Therefore, the songwriter sings that song, the way it was intended to be sung.
With one BIG exception: Bob Dylan.
Don't get me wrong here, I think Bob Dylan is a fantastic song writer. I was not raised listening to Dylan's music, and maybe that's part of it. But, I listen to the lyrics of a song. The music, as important as it is, is secondary to me. And, over the years, it's gotten to the point that when I hear a song with stunningly beautiful lyrics, I am no longer surprised to find that Dylan is the author. In fact, I was introduced to his words, long before I ever heard him sing.
Or whatever it is that he does. What is that, anyway? It sounds like he holds his nose and talks.
I get that he is a folk singer, and that they have a little different sound. I listen to folk music. I am not averse to a singer, with a non traditional voice. In fact, most of the singers that I listen to, have voices that take some getting used to. But Bob Dylan can't sing. I realize that I could be burned at the stake for that statement -- but I must speak truth, where truth must be spoken.
A quick scan through my iTunes music folder turned up eight Bob Dylan songs, all sung by people other than Dylan, himself. If I took the time, I'm sure the list would be much more comprehensive.
Here's my top five songs, not sung by Bob Dylan:
1. Girl from the North Country: Sam Payne with Peter Breinholt
This is a beautiful love song, and Sam Payne stays close to the feel of the Dylan original, which is usually, but not always, important.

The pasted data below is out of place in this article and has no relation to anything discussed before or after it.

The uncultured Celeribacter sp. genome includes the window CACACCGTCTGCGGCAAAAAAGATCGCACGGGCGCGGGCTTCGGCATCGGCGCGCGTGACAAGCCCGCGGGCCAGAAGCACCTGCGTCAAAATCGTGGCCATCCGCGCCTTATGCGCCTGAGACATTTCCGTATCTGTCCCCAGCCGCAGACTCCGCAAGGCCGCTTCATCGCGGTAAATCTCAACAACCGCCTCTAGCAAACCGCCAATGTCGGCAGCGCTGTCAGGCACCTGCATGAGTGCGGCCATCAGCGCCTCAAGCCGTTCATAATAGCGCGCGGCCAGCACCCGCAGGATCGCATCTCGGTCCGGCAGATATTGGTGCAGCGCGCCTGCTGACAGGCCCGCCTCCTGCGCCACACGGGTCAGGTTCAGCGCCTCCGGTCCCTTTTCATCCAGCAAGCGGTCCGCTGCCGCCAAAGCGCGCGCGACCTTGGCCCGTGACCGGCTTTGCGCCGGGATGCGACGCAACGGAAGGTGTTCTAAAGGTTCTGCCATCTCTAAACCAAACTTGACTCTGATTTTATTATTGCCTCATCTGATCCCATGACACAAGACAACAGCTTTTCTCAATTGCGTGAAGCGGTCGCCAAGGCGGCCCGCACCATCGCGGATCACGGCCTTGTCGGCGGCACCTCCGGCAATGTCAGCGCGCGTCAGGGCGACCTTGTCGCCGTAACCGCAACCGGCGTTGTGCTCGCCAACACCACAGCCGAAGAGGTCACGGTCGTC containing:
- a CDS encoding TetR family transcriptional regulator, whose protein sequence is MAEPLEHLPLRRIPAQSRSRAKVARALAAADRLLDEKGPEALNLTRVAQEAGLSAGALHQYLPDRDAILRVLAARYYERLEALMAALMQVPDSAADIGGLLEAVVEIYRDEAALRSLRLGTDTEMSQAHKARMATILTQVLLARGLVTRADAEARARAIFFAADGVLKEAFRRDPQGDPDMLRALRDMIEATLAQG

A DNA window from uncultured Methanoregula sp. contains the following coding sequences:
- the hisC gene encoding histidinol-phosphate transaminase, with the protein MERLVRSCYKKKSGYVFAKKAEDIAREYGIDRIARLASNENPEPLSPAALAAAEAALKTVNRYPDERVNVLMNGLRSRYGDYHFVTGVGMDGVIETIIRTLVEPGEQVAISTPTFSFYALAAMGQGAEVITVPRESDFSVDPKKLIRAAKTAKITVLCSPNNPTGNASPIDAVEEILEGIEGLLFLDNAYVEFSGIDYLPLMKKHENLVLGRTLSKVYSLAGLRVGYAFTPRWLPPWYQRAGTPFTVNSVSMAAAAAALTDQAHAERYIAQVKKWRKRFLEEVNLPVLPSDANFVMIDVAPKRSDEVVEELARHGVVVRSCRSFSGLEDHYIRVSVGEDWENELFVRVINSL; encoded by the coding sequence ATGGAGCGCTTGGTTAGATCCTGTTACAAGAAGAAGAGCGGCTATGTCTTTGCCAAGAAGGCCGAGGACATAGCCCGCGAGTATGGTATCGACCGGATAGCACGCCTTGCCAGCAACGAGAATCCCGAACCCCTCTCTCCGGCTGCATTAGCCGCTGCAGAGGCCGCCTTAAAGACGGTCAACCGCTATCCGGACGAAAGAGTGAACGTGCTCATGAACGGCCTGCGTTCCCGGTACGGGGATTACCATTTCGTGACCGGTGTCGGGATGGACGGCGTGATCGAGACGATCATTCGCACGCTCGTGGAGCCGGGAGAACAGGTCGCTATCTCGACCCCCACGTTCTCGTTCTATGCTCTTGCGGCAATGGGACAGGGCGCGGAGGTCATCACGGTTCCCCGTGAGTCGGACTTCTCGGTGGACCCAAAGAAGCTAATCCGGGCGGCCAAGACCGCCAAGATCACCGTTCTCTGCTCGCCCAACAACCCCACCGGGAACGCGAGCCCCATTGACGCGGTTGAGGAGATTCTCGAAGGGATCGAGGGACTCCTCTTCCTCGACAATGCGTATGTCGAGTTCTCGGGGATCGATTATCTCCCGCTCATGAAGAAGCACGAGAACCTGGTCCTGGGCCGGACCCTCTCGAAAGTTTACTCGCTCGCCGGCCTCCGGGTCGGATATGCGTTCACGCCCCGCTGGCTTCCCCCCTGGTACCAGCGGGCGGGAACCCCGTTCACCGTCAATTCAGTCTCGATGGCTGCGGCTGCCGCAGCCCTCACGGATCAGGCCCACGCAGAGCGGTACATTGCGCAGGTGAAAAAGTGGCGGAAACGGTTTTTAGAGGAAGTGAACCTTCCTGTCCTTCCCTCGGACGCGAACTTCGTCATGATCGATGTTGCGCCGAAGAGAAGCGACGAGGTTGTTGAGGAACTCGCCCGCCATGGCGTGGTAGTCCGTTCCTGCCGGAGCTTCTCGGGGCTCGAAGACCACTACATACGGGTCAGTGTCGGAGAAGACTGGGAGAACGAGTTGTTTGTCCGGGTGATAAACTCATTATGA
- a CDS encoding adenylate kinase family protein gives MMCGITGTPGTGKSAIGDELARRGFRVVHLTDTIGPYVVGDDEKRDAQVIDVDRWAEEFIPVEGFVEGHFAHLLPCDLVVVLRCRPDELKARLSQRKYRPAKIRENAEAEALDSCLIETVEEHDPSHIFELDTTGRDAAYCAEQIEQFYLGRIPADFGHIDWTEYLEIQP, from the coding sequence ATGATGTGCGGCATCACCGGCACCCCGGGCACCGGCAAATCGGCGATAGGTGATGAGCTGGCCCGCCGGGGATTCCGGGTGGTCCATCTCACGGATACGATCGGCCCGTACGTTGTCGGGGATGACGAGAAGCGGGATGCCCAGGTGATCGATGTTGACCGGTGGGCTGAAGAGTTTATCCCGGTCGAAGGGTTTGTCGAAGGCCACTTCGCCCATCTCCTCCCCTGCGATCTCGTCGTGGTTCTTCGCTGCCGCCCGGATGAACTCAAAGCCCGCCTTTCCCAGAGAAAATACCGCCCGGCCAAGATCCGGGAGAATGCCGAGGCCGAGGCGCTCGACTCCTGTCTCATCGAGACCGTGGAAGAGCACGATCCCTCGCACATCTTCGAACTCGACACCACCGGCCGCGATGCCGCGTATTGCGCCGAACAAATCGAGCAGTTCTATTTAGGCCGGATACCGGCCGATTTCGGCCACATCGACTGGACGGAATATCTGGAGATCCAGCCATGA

2. Forever Young: The Pretenders
I first heard this song, during the end credits of the movie "With Honors." It choked me up, and I didn't even have kids yet.
3. To Make You Feel My Love: Garth Brooks
From the soundtrack to the movie "Hope Floats." I'm hot and cold with country music, but when Garth Brooks is on, he is really good.
4. Knockin' on Heaven's Door: Guns 'n' Roses
This is a spectacularly rockin' version of this song, and it sounds great LOUD! There is one addendum: in the middle of the song they do some lame gun sound effects, and some, freakish, ranting phone call. It's bizarre, but Guns 'n' Roses was spiraling out of control at this point.
5. All Along the Watchtower: U2
This is a live version, from the Rattle and Hum album. In truth, really it's U2 doing their take on the Jimi Hendrix version of the song (probably the most famous version).
Honorable mentions (from my iTunes files):
Mr. Bo Jangles: John Denver
The times, they are a changin' and Blowin' in the Wind: Peter, Paul and Mary.
Check out any or all of these. You won't be disappointed.
In fact, go to the iTunes store, look up Bob Dylan, write down some of the titles, and then run in the opposite direction.
To anyone but Bob Dylan.
There, I feel better.